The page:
Away from his athletic pursuits, Sanders usually is in the close company of "my boys, Heckle and Jeckle"—Jerry Ashley, a friend from Fort Myers High, and Aubrey Parrish, a crony from Florida State. With Ashley (the one in the metallic-braid shades) and Parrish (diamond earrings, gold tooth)—who now serve as sort of aides-de-campy—and with "my female," Sanders is thoughtful, caring, polite, quiet. So what if Ms. Female, Chambers, mostly impersonates a chambermaid, answering his phone, cutting his food, fetching his clothes? "C? Yo, C? What color tint did I tell you to order on the car windows?" Sanders called out to his mate the other day. Deion's in the NFL, not the NOW.

Chambers describes a courting that mirrors precisely Sanders' entire M.O. "He walked up to the car I was sitting in and asked my name," Chambers says. "He said his was Prime Time. I said, yeah, I really believe that! The only time I went to a football game was to watch the Florida A & M band at halftime, then I'd leave. I'd never heard of him. If I had, I know I'd have thought he was some awful jerk. I didn't give him my phone number, but I called him that week. Our first date we just talked all night. We've been together every single day. Hey, I'm no bimbo hang-around. I've modeled in Miami. I cook for my baby [uh, that's Deion]. I chose this life. What I love about Deion is he is always a perfect gentleman. You like this leather coat?"

Sanders' mother still lives in Fort Myers with her second husband, Willie Knight, and Deion's 13-year-old sister, Tracie. "Deion's always been a shy boy," says Connie Knight. "And sure enough, mannerable." Knight and Chambers haven't always gotten along. In a recent issue of Special Reports magazine, Constance was quoted as saying, "When a boy can't bring his girl home to his mama, you know she must be trash." But they've made their peace since.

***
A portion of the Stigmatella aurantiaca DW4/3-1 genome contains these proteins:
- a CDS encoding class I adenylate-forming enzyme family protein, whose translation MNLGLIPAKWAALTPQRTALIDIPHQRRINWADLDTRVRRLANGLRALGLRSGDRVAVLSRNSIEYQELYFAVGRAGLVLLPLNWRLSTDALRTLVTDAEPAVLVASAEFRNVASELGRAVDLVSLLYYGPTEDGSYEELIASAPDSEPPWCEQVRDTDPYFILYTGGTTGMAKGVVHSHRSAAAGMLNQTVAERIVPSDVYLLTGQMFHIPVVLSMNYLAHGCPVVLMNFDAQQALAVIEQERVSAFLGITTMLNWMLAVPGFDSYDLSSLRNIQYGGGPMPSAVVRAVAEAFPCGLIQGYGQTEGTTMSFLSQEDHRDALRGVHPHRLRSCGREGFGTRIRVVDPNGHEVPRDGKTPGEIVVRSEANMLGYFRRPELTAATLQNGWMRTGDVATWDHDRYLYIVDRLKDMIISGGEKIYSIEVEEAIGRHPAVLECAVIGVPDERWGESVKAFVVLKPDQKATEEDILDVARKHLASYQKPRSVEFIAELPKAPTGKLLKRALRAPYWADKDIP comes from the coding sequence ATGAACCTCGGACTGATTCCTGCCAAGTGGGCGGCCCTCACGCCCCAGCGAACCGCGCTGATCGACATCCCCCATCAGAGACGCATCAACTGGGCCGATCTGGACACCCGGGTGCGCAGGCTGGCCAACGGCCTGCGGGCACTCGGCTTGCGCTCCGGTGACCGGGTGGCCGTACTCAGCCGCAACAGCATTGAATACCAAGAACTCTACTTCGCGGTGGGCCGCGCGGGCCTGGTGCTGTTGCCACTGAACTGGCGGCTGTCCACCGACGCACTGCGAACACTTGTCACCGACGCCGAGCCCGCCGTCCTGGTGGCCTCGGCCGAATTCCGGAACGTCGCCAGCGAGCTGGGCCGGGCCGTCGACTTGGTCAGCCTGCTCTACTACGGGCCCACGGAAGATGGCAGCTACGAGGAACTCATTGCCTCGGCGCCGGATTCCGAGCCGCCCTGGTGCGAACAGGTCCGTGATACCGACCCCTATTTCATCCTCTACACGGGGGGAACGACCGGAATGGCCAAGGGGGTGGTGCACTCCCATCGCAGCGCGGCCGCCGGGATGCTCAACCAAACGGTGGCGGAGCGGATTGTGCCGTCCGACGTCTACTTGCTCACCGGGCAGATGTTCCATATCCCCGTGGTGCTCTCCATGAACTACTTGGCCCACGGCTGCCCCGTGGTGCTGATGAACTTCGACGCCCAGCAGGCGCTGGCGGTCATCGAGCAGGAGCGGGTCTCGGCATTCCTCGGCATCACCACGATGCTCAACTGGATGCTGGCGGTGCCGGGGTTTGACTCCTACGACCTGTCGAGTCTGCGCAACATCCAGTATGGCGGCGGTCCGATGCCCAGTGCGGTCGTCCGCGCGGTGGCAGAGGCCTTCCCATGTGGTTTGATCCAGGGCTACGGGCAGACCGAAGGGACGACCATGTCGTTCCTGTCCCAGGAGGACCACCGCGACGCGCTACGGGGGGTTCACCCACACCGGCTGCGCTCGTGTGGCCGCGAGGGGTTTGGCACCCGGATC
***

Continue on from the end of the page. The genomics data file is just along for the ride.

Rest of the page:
"Deion's first girlfriend was so close to the family, but because she was white, I didn't see any threat," says Connie. "I still think the boy's too young to be settled in, he should date more. But there's so much out know, it's dangerous. I worry about gold diggers and such. You know, nobody's good enough for your baby. But I've prayed to God to let me find a way to like Carolyn. I think she's O.K. now."

"We were out eating the other night with Deion's mom," says Chambers. "She's very sweet. She said she orders from the menu for her man too."

Putting on the world takes a toll, of course. Before Florida State's 20-17 victory over Auburn in last season's Sugar Bowl—which Sanders would save with an end zone interception with five seconds remaining—Deion was arrested for causing a disturbance in, wouldn't you know it, a juray shop, was carted off to jail and had to pay an $800 fine. He says a salesgirl "thought I was a drug dealer because of my clothes." The salesgirl claimed he tried to steal a pair of $25 earrings. "Sure," says Sanders. "There's no way. I'm Prime Time. I was carrying a thousand in my pocket."